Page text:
Sustainability Summit

Water Ways
Honolulu Star Bulletin (10/04/97)
By Ray Pendleton

Sustainability is how the State's Department of Land and Natural Resources defines its management philosophy. It was therefore appropriate for the DLNR to hold its second annual Sustainability Summit last Wednesday at the State Capitol.

Some two hundred participants from around the state gathered together with DLNR resource managers in an attempt to ensure that the irreplaceable resources and environmental qualities we enjoy today are preserved for the future.

The participants ranged from representatives of various special interest groups related to conservation, preservation, and eco-tourism, to representatives of concerned governmental agencies such as, the Department of Business, Economic Development and Tourism, the Honolulu Water Safety Division, the Office of Hawaiian Affairs, the Army Corps of Engineers, and the Coast Guard.

In his opening introduction, DLNR Chairman Mike Wilson noted that "we are here to deal with Hawaii's future. Our theme is implementing sustainability."

He went on to point out that the state constitution demands that we sustain our natural resources, including the islands' natural beauty, or what Wilson refered to as "what makes Hawai`i Hawai`i."

For carrying out the task of implementation, Wilson introduced DLNR's method of prioritizing its activities by pinpointing "hot spots," or resources that are declining or degrading.

For the morning sessions, the eight hot spot areas under discussion were:
o Sustaining near-shore areas: Balancing recreational pressures at Waikiki Beach on O`ahu, Kealakekua Bay on the Big Island and Ahihi-Kinau on Kaua`i.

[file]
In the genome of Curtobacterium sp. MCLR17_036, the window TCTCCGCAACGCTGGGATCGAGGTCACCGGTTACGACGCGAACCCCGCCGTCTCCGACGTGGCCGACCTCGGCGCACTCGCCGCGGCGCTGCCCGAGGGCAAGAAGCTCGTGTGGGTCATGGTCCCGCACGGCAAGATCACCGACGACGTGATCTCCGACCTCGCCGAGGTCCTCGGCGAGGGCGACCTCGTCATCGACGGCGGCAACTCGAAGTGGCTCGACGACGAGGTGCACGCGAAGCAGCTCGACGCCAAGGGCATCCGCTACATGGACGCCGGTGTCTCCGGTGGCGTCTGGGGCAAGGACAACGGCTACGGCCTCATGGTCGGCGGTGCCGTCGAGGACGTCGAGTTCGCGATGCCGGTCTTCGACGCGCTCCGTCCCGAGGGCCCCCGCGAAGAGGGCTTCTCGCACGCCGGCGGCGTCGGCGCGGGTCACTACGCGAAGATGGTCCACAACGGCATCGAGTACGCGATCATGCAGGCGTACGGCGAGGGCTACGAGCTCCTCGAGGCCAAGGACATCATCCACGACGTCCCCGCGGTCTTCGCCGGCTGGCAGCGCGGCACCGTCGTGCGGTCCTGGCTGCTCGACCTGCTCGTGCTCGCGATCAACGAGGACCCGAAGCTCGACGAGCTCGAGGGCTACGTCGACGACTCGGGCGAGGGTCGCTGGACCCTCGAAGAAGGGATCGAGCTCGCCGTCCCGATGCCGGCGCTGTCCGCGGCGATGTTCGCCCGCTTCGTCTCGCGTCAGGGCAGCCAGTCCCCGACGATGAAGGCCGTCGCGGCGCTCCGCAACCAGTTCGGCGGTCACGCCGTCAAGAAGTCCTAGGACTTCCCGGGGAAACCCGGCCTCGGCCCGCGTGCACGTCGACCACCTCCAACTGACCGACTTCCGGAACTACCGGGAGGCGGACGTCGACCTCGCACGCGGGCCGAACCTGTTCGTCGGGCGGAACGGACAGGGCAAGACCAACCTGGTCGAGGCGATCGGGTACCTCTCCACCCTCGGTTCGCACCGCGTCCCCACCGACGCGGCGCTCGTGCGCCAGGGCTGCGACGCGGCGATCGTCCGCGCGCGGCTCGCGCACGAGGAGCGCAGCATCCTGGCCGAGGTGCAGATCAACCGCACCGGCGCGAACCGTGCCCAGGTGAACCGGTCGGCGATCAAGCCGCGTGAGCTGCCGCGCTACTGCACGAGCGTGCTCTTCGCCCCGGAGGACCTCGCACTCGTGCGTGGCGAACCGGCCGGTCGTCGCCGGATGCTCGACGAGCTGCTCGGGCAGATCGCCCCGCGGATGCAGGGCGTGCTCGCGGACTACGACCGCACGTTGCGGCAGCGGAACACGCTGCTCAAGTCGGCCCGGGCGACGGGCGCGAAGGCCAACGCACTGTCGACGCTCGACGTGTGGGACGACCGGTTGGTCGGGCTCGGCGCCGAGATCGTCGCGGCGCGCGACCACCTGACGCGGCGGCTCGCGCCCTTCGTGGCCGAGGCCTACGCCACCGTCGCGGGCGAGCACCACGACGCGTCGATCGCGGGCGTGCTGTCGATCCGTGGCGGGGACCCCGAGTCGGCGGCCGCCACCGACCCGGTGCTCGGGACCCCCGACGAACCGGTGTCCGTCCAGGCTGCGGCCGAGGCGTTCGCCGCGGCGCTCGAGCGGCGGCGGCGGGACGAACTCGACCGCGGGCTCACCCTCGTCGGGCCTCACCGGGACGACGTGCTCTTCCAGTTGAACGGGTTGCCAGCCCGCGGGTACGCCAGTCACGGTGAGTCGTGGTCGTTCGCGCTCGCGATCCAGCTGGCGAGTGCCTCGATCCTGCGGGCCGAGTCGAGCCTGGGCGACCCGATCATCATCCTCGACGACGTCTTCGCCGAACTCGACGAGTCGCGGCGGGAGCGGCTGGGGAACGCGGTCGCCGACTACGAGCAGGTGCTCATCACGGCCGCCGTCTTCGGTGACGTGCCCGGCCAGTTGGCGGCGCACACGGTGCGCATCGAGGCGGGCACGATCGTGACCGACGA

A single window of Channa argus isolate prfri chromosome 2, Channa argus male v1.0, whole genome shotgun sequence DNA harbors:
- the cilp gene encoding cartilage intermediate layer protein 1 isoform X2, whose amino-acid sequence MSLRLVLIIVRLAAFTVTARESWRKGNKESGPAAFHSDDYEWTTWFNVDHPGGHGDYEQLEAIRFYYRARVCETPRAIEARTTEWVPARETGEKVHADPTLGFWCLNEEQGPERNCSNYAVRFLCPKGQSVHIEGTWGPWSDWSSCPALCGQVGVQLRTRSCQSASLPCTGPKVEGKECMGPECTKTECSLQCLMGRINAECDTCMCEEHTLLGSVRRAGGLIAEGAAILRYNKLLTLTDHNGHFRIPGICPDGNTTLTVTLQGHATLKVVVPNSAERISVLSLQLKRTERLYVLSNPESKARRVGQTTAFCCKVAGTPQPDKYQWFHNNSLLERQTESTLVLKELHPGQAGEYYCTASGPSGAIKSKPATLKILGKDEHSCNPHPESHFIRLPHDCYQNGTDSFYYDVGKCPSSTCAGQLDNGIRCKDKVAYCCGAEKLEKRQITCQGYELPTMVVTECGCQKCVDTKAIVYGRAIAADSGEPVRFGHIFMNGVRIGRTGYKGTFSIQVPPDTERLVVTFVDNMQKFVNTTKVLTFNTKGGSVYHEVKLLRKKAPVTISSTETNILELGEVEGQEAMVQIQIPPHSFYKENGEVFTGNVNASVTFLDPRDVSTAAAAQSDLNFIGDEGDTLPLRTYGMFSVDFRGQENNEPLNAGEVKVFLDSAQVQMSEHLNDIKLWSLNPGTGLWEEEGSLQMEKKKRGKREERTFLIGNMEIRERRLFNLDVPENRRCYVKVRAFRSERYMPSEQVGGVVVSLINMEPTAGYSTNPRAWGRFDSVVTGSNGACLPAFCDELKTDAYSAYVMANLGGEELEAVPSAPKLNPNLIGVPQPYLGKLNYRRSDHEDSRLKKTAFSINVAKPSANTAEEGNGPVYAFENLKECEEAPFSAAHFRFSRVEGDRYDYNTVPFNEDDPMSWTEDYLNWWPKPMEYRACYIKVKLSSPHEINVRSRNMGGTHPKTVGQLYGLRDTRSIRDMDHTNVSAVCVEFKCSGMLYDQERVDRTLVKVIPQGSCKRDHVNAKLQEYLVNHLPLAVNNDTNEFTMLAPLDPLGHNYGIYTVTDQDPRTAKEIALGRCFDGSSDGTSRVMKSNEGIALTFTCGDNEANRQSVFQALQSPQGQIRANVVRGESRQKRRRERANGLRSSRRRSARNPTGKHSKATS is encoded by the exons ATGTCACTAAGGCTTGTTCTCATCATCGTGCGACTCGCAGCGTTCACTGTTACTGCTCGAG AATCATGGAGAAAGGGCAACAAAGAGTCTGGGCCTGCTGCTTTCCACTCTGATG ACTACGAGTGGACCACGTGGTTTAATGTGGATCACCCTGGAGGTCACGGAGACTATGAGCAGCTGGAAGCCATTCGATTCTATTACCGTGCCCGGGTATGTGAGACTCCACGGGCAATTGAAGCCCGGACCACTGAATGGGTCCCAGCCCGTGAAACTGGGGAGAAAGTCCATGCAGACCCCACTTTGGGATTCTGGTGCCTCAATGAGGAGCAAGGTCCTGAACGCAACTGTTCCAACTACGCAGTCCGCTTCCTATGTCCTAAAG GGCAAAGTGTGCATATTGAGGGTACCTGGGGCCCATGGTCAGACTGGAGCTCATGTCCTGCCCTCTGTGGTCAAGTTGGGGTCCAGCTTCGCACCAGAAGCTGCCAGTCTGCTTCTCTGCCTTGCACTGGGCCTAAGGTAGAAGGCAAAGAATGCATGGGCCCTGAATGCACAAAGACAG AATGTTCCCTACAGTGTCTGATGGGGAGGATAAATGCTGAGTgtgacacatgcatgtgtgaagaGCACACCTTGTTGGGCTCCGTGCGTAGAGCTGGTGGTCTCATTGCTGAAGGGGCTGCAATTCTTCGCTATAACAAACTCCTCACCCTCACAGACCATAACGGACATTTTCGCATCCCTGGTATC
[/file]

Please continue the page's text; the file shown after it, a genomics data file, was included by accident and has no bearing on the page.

o Sustaining native Hawaiian ecosystems: Balancing protection and use in the East Maui watershed and the Kaena Point Natural Area Reserve.
o Sustaining water resources: Protecting the Iao Aquifer.
o Sustaining cultural sites: Management of the upper Waianae Valley and Keakealaniwahine House site.
o Sustaining wetlands: Restoration and flood control efforts at Kawai Nui Marsh on O`ahu.
o Sustaining fisheries: Efforts for stock enhancement, aquiculture, and a bottom-fish recovery plan.
o Sustaining forests: Direction of the Hamakua Coast Commercial Forestry Initiative.

The afternoon sessions focused on the elements of long-term sustainability:
o Is sustainability compatible with commercial use?
oLooking at alternative funding sources for natural resource management in Hawai`i, and what other states are doing.
o Why and how investing in restoration today will lead to sustainability tomorrow.
o Improving cooperative efforts to decrease alien species threats in Hawai`i.
o Fostering and utilizing community-based resource management and volunteer efforts.
o Designing sustainability, and the role of architects, engineers and planners.
o Increasing enforcement capabilities through volunteers and voluntary compliance.
o Protecting coastlines and plans for addressing erosion.

The day-long summit, it was hoped, will result in a buy-in by both the community and our legislature. After all, we all have a responsibility not only to the place we live, but to the world.

As Wilson stressed, there's an "outside community" who cherishes Hawai`i and her natural resources and it expects us to be its protectors.

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